Forget one-day cricket and the B word for a moment; tomorrow the New Zealand test squad to tour India will be named.
The three-match series against the world No 1 test nation, coming hard on the heels of the Bangladesh ODI humiliation, has all the appeal of root canal treatment, but at least it's a welcome opportunity to return to playing the most traditional form of the game. It also fulfils the role of swiftly getting back on the bike after a heavy tumble.
New Zealand's last tests were at home to Australia last March, a 2-0 series loss. The World Cup is beckoning, so too are 11 more ODIs against India and Pakistan.
But for a short time the national selectors - Mark Greatbatch, captain Dan Vettori and Glenn Turner - can park limited-over requirements to one side.
A different squad for five ODIs against India will be named about November 19, after the first couple of Plunket Shield rounds.
The makeup of the 15-strong squad is likely to be seven batsmen, a wicketkeeper (Auckland's Gareth Hopkins, now Brendon McCullum has vacated the big gloves for test cricket), two spinners and five fast-medium bowlers.
For all the wringing of hands over recent one-day events, the selectors are likely to look back to last season and assess who did not let them down.
They also have players in decent form and playing four-day cricket in Zimbabwe, albeit against their B team, to consider. How much weight they should put on those performances is another factor.
Take the batsmen first.
Opener Tim McIntosh is averaging 29.69 from his 13 successive tests since his debut against the West Indies in late 2008. Yet three of his past four tests have produced half centuries.
BJ Watling, some way off the pace in the ODI game, made a reasonable fist of his first four tests; Martin Guptill, sent to Zimbabwe with the New Zealand A team to get some time in the middle, will return. His past six test innings include a big hundred and two fifties, and he might get a job in the middle, rather than near the top of the order.
The batting will also include Ross Taylor, Jesse Ryder and Brendon McCullum, with Kane Williamson sure to be taken. He's dipped his toes in the shorter game; now it's time for a taste of the five-day version.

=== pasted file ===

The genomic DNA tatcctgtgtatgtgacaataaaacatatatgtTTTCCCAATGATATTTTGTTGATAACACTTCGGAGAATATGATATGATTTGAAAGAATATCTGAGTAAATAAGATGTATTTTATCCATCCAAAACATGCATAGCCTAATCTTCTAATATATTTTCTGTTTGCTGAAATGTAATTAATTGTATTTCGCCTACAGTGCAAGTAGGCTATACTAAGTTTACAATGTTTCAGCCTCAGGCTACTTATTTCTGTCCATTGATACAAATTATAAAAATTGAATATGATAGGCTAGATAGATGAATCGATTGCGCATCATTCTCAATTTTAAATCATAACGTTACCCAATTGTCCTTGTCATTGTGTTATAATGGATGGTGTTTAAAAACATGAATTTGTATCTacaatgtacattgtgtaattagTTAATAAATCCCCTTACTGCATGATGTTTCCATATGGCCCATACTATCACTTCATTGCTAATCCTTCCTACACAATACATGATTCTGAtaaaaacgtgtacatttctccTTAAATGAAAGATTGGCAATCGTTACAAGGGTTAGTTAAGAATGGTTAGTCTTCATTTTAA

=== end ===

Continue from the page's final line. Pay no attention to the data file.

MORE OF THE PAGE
The batsman most likely to push hardest for an opportunity is Jamie How, who played the last of his 19 tests 20 months ago, but has been in the runs, both for Central Districts in the Champions League and New Zealand A in Zimbabwe.
Jeetan Patel will be Vettori's spin chum and with Chris Martin, Tim Southee and Arnel occupying three fast-medium spots, there are two to be named.
Kyle Mills, the senior one-day seamer, remarkably hasn't played a first-class game since March last year. With that background, three tests in unforgiving India would be asking a lot. His game is also more tailored to the shorter forms.
The other veteran, Daryl Tuffey, is also tipped to sit this trip out with some minor Achilles soreness.
Vettori likes the extra pace left-armer Andy McKay can muster, and he's been a steady performer since getting his chance last season.
Canterbury's lively Hamish Bennett got good reports out of the Bangladesh shambles. He ran in hard and impressed, and remember two of the three selectors were on the spot.
Possible test squad
Dan Vettori (c), Tim McIntosh, BJ Watling, Brendon McCullum, Kane Williamson, Martin Guptill, Ross Taylor, Jesse Ryder, Gareth Hopkins, Jeetan Patel, Tim Southee, Hamish Bennett, Brent Arnel, Chris Martin, Andy McKay.